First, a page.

emission-line clustering and classification

The BPT diagram has been incredibly productive in classifying galaxies into star-forming and AGN-powered classes. However, the diagram only shows two ratios of nearby lines; ratios of nearby lines so that dust and spectrograph calibration don't mess up the data, and two because it is a single two-dimensional plot. There might be many features in emission-line space sitting undiscovered in the data; there might be many sub-classes and rich structure within the star-forming and AGN groups.

From a data perspective, times have really changed since BPT: (1) There are dozens (well, a dozen) of visible lines in hundreds of thousands of spectra. (2) We have good noise models for the line measurements and this is especially important when they get low in signal-to-noise (as they do if you want to use many lines. (3) We have very well-calibrated spectra now, even spectrophotometrically good to a few percent in the SDSS. (4) The effects of dust attenuation are pretty well understood in the optical. So let's go high dimensional and find all the complex structure that must be there!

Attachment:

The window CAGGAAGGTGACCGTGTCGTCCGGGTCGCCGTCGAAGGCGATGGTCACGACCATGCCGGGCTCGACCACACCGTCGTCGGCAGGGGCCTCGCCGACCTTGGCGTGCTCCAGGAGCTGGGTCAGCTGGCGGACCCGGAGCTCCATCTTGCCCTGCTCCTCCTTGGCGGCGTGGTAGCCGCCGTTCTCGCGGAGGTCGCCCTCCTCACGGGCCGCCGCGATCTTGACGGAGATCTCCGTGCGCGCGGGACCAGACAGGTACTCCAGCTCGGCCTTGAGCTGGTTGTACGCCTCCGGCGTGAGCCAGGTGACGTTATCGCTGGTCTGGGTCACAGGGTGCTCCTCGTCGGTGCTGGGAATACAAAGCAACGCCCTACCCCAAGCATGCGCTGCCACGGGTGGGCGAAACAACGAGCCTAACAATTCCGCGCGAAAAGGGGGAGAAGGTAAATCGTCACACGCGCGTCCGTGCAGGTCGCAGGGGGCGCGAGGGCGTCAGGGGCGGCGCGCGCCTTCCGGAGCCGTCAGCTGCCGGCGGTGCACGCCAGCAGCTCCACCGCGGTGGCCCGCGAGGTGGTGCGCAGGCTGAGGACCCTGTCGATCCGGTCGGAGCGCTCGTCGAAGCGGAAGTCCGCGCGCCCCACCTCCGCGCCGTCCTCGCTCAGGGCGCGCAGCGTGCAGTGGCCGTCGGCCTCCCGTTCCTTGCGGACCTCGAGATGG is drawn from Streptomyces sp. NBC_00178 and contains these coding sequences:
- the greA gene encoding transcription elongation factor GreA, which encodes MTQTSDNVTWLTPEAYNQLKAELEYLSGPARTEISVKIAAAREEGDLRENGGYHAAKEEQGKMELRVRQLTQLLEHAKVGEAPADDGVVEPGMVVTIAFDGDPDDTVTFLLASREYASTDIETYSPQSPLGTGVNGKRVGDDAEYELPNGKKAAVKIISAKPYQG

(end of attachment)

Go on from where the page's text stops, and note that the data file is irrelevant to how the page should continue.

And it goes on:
The first step is to measure all the lines in a long list, and measure them even when the signal-to-noise is low. We don't care about detections we care about measurements with well-understood noise. The second step is to develop dust-insensitive metrics: What is the distance in data space between two sets of dust-line measurements as a function of noise but marginalizing out the dust affecting each spectrum? Now in that space, let's do some clustering.

I have done nothing on this except discuss it, years ago, with John Moustakas (Siena College). At that time, we were thinking in terms of generating archetypes with an integer program (with my now-deceased guru Sam Roweis). You could use things like support vector machines (great for these kinds of tasks) but we have no labels to classify on. The idea is to find classes not yet discovered! Also SVMs are not sensitive to the uncertainties in the data. I would recommend something like extreme deconvolution which does density estimation of the noise-deconvolved distribution. It can deal with very low signal-to-noise data gracefully. It would have to be modified, however, to project out (marginalize out) the dust-extinction direction in line space. Not impossible but not trivial either.

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